The Family Options Study is a multi-site random assignment experiment designed to study the impact of various housing and services interventions on homeless families. Primary outcomes of interest include: housing stability, family preservation, child well-being, adult well-being, and self-sufficiency. Between September 2010 and January 2012, over 2,200 homeless families across twelve communities enrolled into the study, and were randomly assigned to one of three interventions (subsidy only, project-based transitional housing, community-based rapid re-housing) or usual care. Families are being tracked for a minimum of three years, and were extensively interviewed at baseline/random assignment, 18-months after random assignment (completed in September 2013 with an 81% response rate), and again at 36 months after random assignment (interviews began in March 2014 and will conclude in March 2015).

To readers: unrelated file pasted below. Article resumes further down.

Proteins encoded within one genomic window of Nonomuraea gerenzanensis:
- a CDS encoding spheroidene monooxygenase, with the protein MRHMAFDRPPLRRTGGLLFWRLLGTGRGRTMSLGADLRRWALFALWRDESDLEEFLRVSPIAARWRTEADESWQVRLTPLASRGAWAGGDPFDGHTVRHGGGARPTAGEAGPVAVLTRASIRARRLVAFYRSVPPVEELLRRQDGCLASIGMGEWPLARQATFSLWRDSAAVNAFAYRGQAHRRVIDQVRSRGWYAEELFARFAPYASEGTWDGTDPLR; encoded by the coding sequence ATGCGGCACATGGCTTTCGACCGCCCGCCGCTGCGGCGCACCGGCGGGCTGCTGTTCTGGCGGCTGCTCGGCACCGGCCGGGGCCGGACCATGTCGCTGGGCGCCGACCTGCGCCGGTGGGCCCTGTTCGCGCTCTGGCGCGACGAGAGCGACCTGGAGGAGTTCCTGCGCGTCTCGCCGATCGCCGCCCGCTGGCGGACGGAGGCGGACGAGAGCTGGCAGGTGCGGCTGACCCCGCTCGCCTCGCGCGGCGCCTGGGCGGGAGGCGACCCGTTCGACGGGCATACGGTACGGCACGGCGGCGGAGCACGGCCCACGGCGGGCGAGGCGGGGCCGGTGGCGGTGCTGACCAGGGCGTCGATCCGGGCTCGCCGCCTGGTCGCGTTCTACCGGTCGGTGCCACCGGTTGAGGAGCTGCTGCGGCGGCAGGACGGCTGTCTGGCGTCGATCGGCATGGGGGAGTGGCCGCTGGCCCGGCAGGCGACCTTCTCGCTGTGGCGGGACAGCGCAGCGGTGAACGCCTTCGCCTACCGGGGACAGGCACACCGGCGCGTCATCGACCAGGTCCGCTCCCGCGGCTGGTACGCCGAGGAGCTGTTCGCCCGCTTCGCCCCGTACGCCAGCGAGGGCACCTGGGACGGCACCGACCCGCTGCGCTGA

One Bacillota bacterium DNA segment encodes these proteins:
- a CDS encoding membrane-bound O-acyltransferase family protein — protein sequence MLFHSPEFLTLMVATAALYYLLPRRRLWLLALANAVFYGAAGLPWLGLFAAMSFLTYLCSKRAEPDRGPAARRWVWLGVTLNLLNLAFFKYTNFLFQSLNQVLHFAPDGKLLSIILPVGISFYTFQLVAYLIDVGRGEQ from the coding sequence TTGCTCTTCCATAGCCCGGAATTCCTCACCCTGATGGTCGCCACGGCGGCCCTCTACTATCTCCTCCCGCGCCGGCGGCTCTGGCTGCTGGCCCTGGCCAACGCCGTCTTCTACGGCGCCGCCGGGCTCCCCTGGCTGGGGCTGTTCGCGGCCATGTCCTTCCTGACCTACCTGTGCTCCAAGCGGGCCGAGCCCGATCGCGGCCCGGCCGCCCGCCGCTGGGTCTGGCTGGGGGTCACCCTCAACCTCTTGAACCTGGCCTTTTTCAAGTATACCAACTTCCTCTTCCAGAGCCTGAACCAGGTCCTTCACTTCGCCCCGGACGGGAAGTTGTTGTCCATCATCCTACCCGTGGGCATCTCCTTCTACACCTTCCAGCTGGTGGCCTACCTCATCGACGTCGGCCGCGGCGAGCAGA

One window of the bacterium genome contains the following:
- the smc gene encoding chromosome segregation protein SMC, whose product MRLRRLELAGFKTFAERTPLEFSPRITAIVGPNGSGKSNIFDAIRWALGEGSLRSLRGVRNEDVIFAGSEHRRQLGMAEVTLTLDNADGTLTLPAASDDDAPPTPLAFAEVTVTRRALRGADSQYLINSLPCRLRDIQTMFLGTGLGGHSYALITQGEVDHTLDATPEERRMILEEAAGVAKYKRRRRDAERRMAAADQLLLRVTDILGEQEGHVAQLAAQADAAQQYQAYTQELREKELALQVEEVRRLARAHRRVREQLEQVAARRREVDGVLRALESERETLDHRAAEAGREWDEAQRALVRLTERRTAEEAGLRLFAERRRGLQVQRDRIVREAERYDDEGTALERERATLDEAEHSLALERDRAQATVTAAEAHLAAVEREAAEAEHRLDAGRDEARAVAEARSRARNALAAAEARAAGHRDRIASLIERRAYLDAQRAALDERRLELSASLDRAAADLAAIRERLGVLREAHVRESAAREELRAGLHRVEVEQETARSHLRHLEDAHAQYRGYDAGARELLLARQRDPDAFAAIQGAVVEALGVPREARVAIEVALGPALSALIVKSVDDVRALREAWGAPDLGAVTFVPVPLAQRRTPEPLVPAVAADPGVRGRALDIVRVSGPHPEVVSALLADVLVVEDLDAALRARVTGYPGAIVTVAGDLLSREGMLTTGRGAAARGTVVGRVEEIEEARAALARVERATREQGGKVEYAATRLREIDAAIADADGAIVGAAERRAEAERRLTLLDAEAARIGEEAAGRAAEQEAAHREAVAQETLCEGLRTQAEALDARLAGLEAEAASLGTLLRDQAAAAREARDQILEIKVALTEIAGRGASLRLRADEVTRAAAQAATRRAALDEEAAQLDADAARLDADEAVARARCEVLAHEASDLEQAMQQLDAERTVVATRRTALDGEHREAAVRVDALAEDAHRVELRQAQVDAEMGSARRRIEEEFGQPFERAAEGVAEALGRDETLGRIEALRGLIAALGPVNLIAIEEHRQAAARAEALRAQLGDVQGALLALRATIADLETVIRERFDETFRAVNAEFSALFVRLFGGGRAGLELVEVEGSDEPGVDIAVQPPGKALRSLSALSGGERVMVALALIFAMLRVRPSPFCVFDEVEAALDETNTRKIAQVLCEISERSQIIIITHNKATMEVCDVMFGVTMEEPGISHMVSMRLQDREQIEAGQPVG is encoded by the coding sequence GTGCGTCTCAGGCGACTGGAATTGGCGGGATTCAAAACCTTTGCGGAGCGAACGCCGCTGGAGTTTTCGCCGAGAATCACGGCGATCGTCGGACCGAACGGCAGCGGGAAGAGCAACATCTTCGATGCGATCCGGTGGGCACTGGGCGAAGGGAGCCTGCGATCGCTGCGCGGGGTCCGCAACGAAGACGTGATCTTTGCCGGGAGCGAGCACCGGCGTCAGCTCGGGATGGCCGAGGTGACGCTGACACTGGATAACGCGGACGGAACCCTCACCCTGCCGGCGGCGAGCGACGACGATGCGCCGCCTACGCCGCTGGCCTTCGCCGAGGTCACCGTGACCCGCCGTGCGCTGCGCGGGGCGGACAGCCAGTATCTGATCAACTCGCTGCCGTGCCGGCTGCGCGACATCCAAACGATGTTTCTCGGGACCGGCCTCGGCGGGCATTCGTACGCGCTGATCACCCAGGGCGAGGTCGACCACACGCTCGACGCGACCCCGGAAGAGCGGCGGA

The primary focus of data collection is the head-of-household within each family, but data on one focal child within each family is also being collected from the head-of-household. In 2010, The Eunice Kennedy Shriver National Institute of Child Health and Human Development (NICHD) funded the research team to conduct a companion study supporting data collection on a second focal child in each family, as well as direct child and parent observations in the home at the time of the 18-month interview. HUD included funding in the final phase of the research effort to extend the child data collection component to the 36-month wave of data collection.